Intravenous Metoprolol Reduces Infarct Size When Used Early in STEMI Patients

Print  |  
Key Points:
  • Study looks at use of beta blocker prior to PCI in STEMI patients
  • Infusion of metoprolol reduces infarct size, increases LVEF without excess adverse events
  • Effect on hard clinical endpoints yet to be demonstrated, outside sources caution

By L.A. McKeown
Tuesday, September 10, 2013

Download this article's Factoid (PDF & PPT for Gold Subscribers)


When given prior to percutaneous coronary intervention (PCI) in patients who present within 6 hours of onset of ST-segment elevation myocardial infarction (STEMI), the beta blocker metoprolol reduces infarct size and increases left ventricular ejection fraction (LVEF), according to a multicenter, randomized trial published online September 3, 2013, ahead of print in Circulation.

For the METOCARD-CNIC (METOprolol in CARDioproteCtioN during an acute myocardial InfarCtion) trial, investigators led by Borja Ibanez, MD, PhD, of Centro Nacional de Investigaciones Cardiovasculares Carlos III (Madrid, Spain), randomized 220 patients with anterior STEMI (Killip class ≤ II) to receive intravenous (IV) beta-blocker therapy with metoprolol (n = 106) or no beta blocker (n = 114) prior to primary PCI.

Infarct size was evaluated by magnetic resonance imaging (MRI) performed at 5 to 7 days after STEMI and by creatine kinase levels.

Reduced Infarct Size, No Increased CV Events

Mean infarct size, the primary endpoint, was reduced with metoprolol while mean LVEF increased. In addition, infarct size was reduced to an even greater extent in the prespecified subgroup of patients with an occluded artery (TIMI flow grade 0/1) before PCI (table 1).

Table 1. Endpoints

 

Metoprolol
(n = 106)

Control
(n = 114)

Adjusted Treatment Effect

P Value

Infarct Size, g
Overall
TIMI 0/1 Subgroup

 
25.6±15.3
26.7±15.0

 
32.0±22.2
34.4±20.0

 
-6.52
-8.13

 
0.012
0.002

LVEF

46.1±9.3%

43.4±10.4%

2.67

0.045


Incidence of MACE within 24 hours after STEMI, the prespecified safety endpoint, was similar in metoprolol-treated patients and controls (7.1% vs. 12.3%; P = 0.21).

Countering COMMIT

Dr. Ibanez and colleagues point out that current guidelines from the American Heart Association Foundation, American College of Cardiology, and the European Society of Cardiology all recommend oral beta-blockade within 24 hours after STEMI but do not emphasize early IV initiation before intervention. This position, they add, stems mainly from the Clopidogrel and Metoprolol in Myocardial Infarction Trial (COMMIT), which showed significantly reduced rates of reinfarction and ventricular fibrillation—but an excess of cardiogenic shock—in response to early IV metoprolol in STEMI patients. However, the study was conducted in the era of thrombolysis, prior to primary PCI becoming the treatment of choice for STEMI.

According to the study authors, metoprolol represents an inexpensive medication already approved for STEMI that “can significantly reduce infarct size simply by being administered before reperfusion. Further evidence is needed to assess potential longer-term clinical benefits in a larger clinical trial.”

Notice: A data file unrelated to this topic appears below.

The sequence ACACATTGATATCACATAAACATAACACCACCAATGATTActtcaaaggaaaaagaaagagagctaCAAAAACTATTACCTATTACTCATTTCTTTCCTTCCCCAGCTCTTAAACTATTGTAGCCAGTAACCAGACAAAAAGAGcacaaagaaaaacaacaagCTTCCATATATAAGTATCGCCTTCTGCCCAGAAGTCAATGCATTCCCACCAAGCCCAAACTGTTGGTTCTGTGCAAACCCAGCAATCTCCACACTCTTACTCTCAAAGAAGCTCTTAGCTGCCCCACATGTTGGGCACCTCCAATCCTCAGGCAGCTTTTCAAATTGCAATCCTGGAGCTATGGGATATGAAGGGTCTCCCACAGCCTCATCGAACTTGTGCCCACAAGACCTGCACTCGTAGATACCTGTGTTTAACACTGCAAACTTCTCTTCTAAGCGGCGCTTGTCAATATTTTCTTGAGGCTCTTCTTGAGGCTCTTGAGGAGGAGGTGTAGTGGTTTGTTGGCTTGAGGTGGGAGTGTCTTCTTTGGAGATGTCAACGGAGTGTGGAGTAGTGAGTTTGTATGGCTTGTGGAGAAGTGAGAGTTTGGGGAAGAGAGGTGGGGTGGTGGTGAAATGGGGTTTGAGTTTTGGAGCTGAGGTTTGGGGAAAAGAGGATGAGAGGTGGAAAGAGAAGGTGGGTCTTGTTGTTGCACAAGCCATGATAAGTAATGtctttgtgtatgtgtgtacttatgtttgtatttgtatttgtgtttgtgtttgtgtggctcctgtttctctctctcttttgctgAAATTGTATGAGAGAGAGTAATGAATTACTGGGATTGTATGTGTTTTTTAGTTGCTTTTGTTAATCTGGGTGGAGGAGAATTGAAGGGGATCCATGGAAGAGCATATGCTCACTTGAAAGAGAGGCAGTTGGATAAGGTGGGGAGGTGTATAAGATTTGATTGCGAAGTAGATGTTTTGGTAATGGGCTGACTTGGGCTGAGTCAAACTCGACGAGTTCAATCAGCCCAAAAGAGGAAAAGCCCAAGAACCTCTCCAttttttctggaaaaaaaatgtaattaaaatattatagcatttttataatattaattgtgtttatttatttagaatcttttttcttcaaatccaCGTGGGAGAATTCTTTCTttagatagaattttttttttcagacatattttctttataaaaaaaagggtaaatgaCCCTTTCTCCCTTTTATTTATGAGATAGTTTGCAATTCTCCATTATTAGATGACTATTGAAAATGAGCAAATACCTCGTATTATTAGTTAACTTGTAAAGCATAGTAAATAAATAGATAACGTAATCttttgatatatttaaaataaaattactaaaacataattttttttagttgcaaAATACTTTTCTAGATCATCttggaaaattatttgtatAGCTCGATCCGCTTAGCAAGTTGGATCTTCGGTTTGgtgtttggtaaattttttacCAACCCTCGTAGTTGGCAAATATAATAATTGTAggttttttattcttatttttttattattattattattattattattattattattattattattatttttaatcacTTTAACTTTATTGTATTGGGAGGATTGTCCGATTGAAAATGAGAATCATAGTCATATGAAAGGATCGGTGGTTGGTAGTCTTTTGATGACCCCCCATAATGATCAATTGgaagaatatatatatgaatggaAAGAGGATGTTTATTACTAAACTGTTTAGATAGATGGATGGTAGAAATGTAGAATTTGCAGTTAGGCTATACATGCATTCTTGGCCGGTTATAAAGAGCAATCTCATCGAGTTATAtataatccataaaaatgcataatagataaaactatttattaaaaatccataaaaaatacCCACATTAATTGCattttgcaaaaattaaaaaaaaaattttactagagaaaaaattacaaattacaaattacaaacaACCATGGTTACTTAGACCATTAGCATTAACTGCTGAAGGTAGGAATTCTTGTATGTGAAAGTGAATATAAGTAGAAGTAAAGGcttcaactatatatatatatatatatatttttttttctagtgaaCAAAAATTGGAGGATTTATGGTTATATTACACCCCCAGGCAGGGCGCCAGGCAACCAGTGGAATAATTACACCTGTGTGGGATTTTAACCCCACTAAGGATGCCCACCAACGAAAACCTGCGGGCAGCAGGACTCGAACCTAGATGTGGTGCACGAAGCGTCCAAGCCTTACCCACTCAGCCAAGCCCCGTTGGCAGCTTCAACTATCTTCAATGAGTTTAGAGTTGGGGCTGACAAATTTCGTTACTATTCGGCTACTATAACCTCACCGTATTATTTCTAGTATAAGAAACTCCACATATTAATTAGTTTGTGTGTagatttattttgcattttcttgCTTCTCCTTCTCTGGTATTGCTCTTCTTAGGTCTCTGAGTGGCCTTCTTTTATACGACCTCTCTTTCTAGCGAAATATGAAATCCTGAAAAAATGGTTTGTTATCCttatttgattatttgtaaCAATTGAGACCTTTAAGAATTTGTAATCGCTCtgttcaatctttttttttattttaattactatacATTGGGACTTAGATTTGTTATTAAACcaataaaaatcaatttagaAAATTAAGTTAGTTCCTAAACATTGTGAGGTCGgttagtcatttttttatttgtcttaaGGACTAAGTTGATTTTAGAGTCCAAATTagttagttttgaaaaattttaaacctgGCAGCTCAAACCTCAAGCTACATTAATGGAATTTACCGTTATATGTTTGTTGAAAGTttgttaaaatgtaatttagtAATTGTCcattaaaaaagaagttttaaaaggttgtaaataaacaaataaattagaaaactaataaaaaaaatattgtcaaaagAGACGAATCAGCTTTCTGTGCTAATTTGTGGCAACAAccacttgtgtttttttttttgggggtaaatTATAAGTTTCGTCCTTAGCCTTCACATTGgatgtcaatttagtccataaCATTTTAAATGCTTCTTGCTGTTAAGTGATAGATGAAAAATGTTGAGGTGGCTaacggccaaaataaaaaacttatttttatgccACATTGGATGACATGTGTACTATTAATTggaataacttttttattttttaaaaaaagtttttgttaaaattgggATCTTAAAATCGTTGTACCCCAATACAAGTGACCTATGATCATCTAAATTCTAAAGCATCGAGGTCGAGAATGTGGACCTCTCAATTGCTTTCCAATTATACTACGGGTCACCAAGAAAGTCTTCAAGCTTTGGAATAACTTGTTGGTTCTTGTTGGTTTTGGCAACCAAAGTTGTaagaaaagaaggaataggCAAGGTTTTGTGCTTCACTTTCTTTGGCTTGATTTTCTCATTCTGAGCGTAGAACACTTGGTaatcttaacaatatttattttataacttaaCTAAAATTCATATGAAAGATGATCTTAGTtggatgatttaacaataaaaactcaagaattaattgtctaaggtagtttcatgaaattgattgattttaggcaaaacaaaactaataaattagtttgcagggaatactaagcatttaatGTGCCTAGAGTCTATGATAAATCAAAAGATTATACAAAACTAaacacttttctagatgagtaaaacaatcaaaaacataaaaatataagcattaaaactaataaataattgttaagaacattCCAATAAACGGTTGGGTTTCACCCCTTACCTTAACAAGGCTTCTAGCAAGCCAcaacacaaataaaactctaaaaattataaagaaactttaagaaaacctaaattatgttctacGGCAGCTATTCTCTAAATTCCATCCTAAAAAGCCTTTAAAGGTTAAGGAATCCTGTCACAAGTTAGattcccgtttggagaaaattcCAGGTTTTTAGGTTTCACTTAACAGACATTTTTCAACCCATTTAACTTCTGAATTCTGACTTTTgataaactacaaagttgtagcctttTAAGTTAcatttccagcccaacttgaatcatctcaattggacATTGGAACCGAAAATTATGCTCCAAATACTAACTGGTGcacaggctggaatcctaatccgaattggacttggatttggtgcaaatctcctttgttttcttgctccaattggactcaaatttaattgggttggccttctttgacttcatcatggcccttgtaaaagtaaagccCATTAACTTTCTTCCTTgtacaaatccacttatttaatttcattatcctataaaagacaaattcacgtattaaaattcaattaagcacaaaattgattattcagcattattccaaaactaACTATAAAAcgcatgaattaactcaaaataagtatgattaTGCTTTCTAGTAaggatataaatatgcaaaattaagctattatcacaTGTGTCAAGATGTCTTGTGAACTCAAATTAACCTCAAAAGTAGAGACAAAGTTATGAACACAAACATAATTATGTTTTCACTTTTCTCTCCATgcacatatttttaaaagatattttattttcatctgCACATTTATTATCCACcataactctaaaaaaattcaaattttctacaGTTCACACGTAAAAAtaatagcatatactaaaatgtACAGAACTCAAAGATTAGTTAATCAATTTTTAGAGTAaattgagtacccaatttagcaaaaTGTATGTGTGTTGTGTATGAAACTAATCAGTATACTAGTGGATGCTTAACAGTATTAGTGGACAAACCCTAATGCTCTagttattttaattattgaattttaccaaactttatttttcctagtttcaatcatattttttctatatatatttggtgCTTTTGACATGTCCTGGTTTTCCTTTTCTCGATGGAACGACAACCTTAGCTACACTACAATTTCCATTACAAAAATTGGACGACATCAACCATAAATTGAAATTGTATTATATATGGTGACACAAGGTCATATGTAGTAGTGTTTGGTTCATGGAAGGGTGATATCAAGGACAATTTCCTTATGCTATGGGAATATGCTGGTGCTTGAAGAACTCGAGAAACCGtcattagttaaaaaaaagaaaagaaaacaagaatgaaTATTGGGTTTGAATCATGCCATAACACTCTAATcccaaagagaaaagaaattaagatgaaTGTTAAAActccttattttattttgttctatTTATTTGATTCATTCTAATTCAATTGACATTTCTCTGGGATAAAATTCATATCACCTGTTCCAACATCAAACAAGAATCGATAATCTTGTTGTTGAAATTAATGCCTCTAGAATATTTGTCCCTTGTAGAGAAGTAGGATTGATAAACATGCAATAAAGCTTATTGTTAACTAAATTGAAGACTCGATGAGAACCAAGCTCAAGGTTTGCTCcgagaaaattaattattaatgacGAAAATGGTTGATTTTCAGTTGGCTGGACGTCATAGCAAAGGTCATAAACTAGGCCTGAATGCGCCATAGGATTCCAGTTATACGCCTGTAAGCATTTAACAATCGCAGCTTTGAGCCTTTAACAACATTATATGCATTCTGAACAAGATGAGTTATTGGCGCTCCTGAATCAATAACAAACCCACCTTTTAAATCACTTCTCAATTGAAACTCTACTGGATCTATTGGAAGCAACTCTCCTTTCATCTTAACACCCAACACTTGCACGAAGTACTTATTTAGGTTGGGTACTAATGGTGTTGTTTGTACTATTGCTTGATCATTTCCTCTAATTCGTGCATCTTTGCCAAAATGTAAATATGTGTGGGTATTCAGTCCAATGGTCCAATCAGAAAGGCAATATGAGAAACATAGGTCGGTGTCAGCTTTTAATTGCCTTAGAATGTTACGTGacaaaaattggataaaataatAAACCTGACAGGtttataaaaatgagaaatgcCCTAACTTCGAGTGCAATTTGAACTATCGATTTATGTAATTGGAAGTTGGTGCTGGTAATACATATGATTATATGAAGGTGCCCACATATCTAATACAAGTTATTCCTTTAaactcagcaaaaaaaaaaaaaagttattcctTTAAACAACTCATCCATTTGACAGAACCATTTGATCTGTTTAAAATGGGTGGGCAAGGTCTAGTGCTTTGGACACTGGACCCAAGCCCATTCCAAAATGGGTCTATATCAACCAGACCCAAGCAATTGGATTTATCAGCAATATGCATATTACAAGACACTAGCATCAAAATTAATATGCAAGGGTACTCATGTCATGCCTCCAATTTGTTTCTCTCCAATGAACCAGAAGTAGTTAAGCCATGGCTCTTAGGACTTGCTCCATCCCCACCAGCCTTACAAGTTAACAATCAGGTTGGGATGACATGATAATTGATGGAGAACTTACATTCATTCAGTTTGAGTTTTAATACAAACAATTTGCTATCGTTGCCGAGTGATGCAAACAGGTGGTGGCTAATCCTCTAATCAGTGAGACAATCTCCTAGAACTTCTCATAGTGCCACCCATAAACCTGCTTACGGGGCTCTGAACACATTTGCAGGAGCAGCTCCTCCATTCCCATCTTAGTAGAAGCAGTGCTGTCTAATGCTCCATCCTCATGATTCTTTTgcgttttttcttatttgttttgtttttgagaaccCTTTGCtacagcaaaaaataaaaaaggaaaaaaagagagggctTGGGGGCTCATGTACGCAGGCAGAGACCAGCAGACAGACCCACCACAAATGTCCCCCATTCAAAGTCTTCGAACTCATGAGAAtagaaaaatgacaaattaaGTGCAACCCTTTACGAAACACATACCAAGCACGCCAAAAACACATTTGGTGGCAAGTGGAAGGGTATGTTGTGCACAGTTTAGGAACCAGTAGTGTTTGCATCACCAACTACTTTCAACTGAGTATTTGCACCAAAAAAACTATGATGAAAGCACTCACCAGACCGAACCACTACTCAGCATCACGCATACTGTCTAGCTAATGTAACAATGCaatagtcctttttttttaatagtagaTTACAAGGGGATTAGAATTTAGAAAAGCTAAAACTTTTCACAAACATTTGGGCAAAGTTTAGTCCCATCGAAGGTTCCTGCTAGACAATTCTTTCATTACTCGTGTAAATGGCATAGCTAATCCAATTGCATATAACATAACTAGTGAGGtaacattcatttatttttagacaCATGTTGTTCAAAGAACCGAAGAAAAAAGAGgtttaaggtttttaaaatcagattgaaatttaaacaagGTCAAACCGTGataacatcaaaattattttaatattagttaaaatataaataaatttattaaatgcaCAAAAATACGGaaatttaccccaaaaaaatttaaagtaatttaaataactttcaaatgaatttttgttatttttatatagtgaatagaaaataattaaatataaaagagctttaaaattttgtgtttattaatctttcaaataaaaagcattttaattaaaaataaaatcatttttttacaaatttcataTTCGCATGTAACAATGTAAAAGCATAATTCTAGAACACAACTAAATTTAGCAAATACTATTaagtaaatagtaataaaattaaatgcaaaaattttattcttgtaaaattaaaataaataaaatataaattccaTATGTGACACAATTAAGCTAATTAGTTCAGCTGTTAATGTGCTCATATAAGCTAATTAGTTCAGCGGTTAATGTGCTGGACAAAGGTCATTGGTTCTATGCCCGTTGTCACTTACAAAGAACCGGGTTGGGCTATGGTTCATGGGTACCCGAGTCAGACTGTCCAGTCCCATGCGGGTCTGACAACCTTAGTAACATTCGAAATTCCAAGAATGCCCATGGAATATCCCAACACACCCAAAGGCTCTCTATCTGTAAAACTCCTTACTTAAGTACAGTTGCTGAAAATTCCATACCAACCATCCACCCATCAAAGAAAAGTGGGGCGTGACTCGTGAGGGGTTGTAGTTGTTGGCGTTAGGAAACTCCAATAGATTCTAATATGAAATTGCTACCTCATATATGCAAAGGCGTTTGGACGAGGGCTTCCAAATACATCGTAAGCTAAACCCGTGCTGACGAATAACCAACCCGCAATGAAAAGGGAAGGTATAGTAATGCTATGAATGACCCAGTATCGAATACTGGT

Not Convincing Enough to Change Practice

In an editorial accompanying the study, Gjin Ndrepepa, MD, and Adnan Kastrati, MD, both of Deutsches Herzzentrum (Munich, Germany), say beta blockers also may have a direct protective effect against reperfusion injury, scavenging free radicals by binding to hydrophobic sites in the cellular membranes and exerting an antioxidant effect.

They also note that while infarct size is an important predictor of outcomes, the surrogate endpoint is a poor substitute for hard clinical endpoints such as mortality. Overall, they say, use of beta blockers in the acute setting in patients with STEMI “may be summarized as predominantly beneficial in the pre-reperfusion era, controversial in the thrombolytic era, and poorly investigated in the primary PCI era.”

Although Drs. Ndrepepa and Kastrati agree that the results are encouraging, they do not believe METOCARD-CNIC alone is strong enough to warrant a change in clinical practice.

“Instead, these data provide a solid basis for further investigation of intravenous beta blockers and should stimulate the performance of dedicated randomized trials powered for hard clinical endpoints so that we may more fully know the role of an old therapy in the contemporary era of reperfusion with primary PCI,” they write.

Study Details

Patients randomized to metoprolol received at least 1 5-mg IV bolus (82% and 67% received 2 and 3 5-mg boluses, respectively). All patients, except for those who developed contraindications, received oral metoprolol between 12 and 24 hours post-infarction in line with clinical guidelines.

 


Sources:
1. Ibanez B, Macaya C, Sánchez-Brunete V, et al. Effect of early metoprolol on infarct size in ST-segment elevation myocardial infarction patients undergoing primary PCI: The METOCARD-CNIC trial. Circulation. 2013;Epub ahead of print.

2. Ndrepepa G, Kastrati A. Intravenous beta blockers in primary PCI: New hope for an old therapy [editorial]. Circulation. 2013;Epub ahead of print.

 

Disclosures:

  • Drs. Ibanez, Ndrepepa and Kastrati report no relevant conflicts of interest.

 

Related Stories:


Click here for a listing of companies that provide support to the Cardiovascular Research Foundation, owner and operator of TCTMD.